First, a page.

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10 Ways Software-Defined Networking Will Change IT

  • SDN Will Change The Nature Of IT SLAs

    "There's been lots of talk about the potential for software-defined networking to result in operational flexibility and cost savings, but there is another unsung benefit of SDN -- the ability to optimize next-generation IT service-level agreements (SLAs)," said Brandon Hoff, director of product management at Emulex.

    SLA monitoring through SDN could make it much easier for IT to detect network- and application-level performance bottlenecks before users detect these problems, said Amir Peles, vice president of technology for Radware.

    "The SDN then allows the immediate provisioning of resources around cloud locations and the transparent network diversion of transactions to these locations to guarantee the best user experience," Peles said. "Eventually, SDN provides for better monetization of the network to support SLA."

  • SDN Will Raise The Bar On Hardware Resource Efficiency

    While industry watchers don't necessarily agree about how SDN will change the network hardware pricing model, many concur that organizations will get more bang for their hardware buck through SDN.

    "What once required space in a rack along with associated power and cooling can now be accomplished with software running on fewer general-purpose computers," said Steve Riley, technical director for the CTO office at Riverbed, explaining that hardware will be able to support a higher workload concentration. "Significant cost savings come from consolidating physical resources while increasing the quantity of available upper-layer services."

  • SDN Will Finally Scale The Network For Virtualization Nirvana

    In its recent Tech Visions annual report, Accenture explained that now that the industry has virtualized all the disparate pieces of the data center, the software-defined network is the last step to make the connections between these pieces dynamically configurable.

    "The data center's resources may be dynamic, but the communications between them are still static and brittle," Accenture wrote. "SDN frees applications from having to maintain knowledge of the changing network."

    In the same vein, SDN better supports cloud deployments.

    "A cloud-ready network must be able to dynamically respond when IT needs to move large amounts of data, without bottlenecks, security holes or data loss," said Marc Cohn, senior director for market development at Ciena. "SDN makes this happen."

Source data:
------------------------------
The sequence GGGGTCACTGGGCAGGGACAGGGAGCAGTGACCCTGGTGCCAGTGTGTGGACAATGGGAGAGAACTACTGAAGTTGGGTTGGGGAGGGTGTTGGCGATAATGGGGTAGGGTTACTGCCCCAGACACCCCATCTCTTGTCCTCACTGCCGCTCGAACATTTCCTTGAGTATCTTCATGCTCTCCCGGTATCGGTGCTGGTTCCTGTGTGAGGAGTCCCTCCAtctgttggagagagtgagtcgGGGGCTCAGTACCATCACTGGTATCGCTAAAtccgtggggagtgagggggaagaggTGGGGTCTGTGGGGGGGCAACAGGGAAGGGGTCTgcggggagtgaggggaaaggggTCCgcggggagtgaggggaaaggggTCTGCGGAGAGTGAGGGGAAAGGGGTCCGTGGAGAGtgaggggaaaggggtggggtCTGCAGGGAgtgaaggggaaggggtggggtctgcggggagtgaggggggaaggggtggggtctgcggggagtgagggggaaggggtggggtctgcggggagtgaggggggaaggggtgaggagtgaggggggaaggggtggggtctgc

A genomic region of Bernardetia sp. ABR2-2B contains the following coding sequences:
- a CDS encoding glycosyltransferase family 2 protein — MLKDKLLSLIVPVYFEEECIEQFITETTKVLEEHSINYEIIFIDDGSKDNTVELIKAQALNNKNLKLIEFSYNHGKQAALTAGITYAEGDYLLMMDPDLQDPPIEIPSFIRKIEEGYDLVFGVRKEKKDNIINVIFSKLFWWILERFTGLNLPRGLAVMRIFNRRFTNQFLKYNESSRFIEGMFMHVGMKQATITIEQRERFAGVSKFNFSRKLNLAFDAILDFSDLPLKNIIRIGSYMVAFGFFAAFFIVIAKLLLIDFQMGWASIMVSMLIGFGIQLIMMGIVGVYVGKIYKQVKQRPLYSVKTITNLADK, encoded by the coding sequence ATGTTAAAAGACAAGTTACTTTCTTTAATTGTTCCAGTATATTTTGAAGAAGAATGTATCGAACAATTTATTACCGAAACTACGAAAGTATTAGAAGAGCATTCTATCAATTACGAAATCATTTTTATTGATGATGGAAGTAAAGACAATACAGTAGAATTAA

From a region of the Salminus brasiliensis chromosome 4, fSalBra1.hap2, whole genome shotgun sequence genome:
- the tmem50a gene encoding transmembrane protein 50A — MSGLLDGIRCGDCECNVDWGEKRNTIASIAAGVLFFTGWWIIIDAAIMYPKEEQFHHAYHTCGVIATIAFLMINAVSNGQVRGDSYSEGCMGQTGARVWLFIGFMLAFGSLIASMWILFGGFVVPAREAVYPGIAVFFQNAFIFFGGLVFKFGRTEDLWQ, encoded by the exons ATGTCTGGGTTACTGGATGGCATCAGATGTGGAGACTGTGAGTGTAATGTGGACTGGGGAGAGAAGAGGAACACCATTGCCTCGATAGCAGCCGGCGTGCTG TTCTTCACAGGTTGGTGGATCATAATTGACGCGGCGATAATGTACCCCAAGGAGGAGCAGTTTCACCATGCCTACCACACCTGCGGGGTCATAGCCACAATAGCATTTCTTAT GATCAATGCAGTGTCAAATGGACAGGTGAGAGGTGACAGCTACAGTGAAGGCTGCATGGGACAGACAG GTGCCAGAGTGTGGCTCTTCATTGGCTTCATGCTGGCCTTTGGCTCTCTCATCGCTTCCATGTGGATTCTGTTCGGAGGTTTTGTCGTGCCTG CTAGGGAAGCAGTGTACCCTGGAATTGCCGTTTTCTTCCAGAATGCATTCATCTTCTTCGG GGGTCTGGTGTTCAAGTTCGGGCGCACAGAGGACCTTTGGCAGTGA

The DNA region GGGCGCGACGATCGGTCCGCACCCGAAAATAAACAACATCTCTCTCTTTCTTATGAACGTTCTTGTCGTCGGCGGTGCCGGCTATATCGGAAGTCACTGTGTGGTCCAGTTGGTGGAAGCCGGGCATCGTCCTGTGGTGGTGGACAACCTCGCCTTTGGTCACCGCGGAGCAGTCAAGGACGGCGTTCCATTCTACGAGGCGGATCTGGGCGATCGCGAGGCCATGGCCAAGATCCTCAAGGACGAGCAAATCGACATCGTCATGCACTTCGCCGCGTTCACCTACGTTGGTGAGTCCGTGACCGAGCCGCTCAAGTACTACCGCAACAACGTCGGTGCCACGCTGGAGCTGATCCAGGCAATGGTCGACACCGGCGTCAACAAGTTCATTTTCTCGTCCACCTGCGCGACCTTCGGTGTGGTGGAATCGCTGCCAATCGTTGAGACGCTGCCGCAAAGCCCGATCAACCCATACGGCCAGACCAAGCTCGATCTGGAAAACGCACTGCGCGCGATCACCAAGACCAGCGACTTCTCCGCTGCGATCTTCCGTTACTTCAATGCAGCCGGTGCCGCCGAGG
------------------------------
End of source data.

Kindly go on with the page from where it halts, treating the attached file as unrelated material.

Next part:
• SDN Will Drive Network Programmability

    One of key value propositions of SDN is the network abstraction that in turn allows for the kind of network programmability that accelerates automation.

    "If network capabilities could be properly abstracted, IT administrators could design networks and define policies in IT-centric and application-friendly terms," said Houman Modarres of Nuage Networks. "Once designed, they could apply them many times, and enforce appropriate policies throughout their datacenter assets."

    SDN does just that by instantiating connectivity in line with policies, he said.

    "SDN provides the foundation for services chaining, a method of programmatically linking networking functions as they are needed, allowing developers to incorporate networking functions directly into applications," said Riley of Riverbed.

  • SDN Will Transform Data Center Management

    SDN will prove to be the lynchpin of data center management, predicts Mike Johnson, director of the architecture solutions, communication and collaboration practice at Logicalis U.S.

    "If you can separate the management of your network or, in fact, the entire data center from the actual devices residing in it so that the management is making decisions on behalf of the devices, you can better control your entire data center from that single location," he said.

  • SDN Will Drive Up Service Agility

    Most experts agree that the way SDN will truly transform networking and IT in general is through its potential upsides in service agility.